In 2013, Vera and Fordham Law School’s Feerick Center for Social Justice embarked on a community-based research project to better understand the needs and experiences of unaccompanied immigrant youth living in New York City. With funding from Leon Lowenstein Foundation, the New York Community Trust, and the Viola W. Bernard Foundation, researchers focused on issues youth often encounter, such as child welfare, immigration, education, mental and physical health care, employment, and access to justice. These findings aim to better inform local government policies and community services.
In 2012, the City of New York launched the nation’s first social impact bond—an innovative form of pay-for-success contracting that leverages private funding to finance public services—to fund the Adolescent Behavioral Learning Experience (ABLE) program, a large-scale initiative serving 16- to 18- year old youth detained in New York City’s Rikers Island jail.
The Vera-administered New York Immigrant Family Unity Project (NYIFUP) is the first public defender program in the country for immigrants facing deportation. NYIFUP, which has received $4.9 million in funding from the New York City Council for the current fiscal year, provides detained indigent immigrants facing deportation at New York’s Varick Street Immigration Court with free, high-quality legal representation. The project, which seeks to keep immigrants with their families and in their communities, will also serve detained New York City residents whose deportation cases are being heard in nearby New Jersey locations.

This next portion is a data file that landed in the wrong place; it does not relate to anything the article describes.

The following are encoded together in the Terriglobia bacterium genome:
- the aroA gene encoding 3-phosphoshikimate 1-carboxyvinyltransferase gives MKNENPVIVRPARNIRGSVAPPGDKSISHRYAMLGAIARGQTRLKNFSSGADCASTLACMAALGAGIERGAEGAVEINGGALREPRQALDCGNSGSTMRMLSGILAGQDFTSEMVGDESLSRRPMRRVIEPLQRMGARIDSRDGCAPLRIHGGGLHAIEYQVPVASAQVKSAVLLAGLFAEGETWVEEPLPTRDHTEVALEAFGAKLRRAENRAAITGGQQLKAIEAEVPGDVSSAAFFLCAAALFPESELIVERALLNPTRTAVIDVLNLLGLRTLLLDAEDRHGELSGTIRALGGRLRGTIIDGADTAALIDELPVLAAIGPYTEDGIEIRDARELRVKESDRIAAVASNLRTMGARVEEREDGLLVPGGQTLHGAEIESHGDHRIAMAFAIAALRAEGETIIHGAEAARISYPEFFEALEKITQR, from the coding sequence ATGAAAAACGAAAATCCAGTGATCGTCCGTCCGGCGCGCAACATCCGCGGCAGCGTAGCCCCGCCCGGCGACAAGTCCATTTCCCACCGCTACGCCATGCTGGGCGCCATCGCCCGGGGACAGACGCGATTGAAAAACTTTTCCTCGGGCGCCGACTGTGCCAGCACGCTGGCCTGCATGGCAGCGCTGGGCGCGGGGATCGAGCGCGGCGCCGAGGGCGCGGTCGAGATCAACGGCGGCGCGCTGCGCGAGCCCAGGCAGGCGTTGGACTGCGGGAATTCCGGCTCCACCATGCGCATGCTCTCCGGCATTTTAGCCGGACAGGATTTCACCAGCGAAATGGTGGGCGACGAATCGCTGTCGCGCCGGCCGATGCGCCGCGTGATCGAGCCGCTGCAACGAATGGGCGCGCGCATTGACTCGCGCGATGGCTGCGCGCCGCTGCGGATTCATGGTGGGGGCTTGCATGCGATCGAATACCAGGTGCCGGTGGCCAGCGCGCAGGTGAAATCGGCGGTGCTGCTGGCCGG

Vera’s Center on Youth Justice (CYJ) will be the facilitator and technical assistance provider for the New York State Juvenile Reentry Consortium, a group of counties that will work collaboratively to improve reentry planning, coordination, and services for youth returning from a period of post-sentencing confinement in private, voluntary residential care facilities. The initiative is funded by the New York State Division of Criminal Justice Services.
Our work in New York City spans across Vera’s centers and programs. What these projects have in common is close collaboration with our partners, data and evidence-driven approaches, and recommendations that seek to improve the systems that New Yorkers rely on for public safety, justice, and human services. Although these projects take place in the unique context of New York City, they all bear important implications and lessons for jurisdictions across the country.
The Vera Institute’s Family Justice Program (Vera) is partnering with the New York City Housing Authority (NYCHA), the Corporation for Supportive Housing, the New York City Department of Homeless Services (DHS), and multiple nonprofit reentry service providers to develop, implement, and study a two-year pilot program that reunites 150 eligible formerly incarcerated individuals with their families in public housing while also providing them with case management services. This project is supported with funding from the Tiger Foundation, the U.S. Department of Housing and Urban Development, and DHS.